The HSPB seismological station is operated by the Institute of Geophysics, Polish Academy of Sciences, in cooperation with the NORSAR research foundation. It was installed within the framework of an IPY project, mainly financed by the Research Council of Norway (contract no. 176069/S30) and is part of the Polish Seismological Network. The KBS seismological station belongs to the Norwegian Seismological Network and is maintained by the University of Bergen. We thank Andreas Köhler for sharing the Kronebreen calving event catalog, which allowed us to validate the classification algorithm. We would like to thank Tomasz Wawrzyniak and the Hornsund Polish Polar Station staff for establishing and maintaining the Hornsund GLACIO-TOPOCLIM database used in this investigation. We would also like to acknowledge the Norwegian Meteorological Institute for establishing and maintaining the free access weather and climate data eKlima service that was used for this research. The seismological records were downloaded from free online databases of IRIS and Orfeus. This work was partially supported within the statutory activities No 3841/E-41/S/2016 of the Ministry of Science and Higher Education of Poland. We also thank two anonymous reviewers and the scientific editor for their comments that helped us improve the manuscript. The publication has been partially financed from the funds of the Leading National Research Centre (KNOW) received by the Centre for Polar Studies for the period 2014–2018.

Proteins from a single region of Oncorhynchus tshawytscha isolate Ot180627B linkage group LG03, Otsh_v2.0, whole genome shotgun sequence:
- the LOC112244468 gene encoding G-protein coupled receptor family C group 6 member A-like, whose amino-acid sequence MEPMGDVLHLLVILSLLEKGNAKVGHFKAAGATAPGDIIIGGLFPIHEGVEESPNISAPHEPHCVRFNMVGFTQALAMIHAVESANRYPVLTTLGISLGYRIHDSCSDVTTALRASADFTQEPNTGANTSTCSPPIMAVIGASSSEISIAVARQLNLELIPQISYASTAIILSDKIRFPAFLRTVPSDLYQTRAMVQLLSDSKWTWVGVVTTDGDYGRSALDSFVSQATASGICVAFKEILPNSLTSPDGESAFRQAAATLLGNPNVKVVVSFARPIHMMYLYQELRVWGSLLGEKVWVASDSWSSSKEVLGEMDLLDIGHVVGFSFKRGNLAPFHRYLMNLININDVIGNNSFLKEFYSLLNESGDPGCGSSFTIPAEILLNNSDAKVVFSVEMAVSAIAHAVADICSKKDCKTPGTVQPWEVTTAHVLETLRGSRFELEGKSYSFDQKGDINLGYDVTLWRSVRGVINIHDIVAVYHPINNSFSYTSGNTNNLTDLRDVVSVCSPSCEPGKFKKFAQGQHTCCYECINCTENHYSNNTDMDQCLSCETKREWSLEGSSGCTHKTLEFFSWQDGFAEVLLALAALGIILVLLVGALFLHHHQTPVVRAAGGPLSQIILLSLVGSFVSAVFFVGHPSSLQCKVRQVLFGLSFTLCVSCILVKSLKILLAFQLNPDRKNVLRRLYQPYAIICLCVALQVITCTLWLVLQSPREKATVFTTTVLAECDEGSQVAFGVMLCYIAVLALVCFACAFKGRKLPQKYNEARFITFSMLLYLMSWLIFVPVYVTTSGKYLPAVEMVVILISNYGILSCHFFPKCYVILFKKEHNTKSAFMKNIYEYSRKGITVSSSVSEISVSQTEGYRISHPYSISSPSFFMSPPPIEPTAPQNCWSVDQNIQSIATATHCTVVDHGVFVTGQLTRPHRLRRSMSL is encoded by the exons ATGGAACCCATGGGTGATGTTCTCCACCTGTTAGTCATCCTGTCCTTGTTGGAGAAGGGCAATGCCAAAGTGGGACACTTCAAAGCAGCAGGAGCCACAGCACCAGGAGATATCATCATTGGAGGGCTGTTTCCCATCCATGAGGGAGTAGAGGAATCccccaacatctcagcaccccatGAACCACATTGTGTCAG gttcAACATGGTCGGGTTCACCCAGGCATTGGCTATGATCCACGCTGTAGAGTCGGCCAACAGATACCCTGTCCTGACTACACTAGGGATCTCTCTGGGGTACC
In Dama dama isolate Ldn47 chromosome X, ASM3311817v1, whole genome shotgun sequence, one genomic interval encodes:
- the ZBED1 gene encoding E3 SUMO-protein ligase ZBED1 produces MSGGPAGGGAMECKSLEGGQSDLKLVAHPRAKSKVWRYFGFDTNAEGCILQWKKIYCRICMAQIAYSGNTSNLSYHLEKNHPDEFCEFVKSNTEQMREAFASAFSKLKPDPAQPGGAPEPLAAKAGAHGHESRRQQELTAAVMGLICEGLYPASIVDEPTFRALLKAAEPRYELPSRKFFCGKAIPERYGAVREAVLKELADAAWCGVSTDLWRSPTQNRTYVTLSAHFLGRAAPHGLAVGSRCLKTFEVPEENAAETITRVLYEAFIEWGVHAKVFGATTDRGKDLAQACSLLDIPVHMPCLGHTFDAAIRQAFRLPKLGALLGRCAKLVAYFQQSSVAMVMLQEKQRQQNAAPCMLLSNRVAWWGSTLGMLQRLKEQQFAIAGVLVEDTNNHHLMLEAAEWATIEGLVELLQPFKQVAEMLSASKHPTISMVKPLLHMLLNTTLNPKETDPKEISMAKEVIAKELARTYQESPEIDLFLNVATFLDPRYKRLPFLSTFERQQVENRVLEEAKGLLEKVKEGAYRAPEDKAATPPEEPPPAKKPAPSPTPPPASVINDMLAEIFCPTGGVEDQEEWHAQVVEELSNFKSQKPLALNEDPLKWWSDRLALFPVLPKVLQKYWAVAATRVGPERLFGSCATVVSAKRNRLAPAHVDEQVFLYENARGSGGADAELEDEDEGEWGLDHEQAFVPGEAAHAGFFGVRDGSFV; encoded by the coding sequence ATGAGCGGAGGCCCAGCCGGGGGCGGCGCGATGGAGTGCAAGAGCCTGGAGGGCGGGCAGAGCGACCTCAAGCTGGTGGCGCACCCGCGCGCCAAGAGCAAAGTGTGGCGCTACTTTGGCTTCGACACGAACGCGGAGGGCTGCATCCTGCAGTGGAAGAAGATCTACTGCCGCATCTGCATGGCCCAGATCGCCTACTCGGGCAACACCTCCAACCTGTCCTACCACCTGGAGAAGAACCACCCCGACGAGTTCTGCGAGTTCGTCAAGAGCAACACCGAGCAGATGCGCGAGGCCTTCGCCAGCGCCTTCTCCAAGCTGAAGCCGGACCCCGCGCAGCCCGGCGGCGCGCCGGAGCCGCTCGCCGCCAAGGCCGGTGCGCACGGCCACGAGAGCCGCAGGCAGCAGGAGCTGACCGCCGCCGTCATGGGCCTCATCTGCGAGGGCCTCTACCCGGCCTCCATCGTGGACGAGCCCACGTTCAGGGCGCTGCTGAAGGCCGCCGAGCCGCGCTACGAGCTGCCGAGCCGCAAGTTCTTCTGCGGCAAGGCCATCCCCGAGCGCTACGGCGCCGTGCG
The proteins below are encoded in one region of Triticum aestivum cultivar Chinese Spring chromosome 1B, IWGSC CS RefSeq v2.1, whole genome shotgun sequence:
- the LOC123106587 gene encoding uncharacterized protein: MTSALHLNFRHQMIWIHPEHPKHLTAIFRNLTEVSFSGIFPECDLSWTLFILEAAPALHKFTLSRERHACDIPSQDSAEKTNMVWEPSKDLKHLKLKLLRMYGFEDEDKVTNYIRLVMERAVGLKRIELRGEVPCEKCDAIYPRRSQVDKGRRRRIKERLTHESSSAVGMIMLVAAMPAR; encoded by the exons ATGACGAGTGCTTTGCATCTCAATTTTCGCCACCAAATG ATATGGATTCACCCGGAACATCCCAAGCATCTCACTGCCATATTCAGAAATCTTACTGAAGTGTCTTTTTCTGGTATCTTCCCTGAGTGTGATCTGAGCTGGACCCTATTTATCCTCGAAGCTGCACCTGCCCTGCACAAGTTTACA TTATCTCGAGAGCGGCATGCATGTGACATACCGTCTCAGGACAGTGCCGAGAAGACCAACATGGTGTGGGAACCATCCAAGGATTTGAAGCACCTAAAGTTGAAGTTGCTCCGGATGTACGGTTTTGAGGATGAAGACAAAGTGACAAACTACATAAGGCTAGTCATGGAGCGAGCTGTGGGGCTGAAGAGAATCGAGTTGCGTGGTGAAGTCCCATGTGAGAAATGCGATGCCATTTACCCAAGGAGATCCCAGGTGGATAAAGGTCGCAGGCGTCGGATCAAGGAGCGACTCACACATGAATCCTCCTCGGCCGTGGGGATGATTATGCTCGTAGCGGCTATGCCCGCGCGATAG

Allen, RV (1978) Automatic earthquake recognition and timing from single traces. B Seismol. Soc. Am., 68(5), 15211532
Amundson, JM and 5 others (2008) Glacier, fjord, and seismic response to recent large calving events, Jakobshavn Isbræ, Greenland. Geophys. Res. Lett., 35, L22501 (doi: 10.1029/2008GL035281)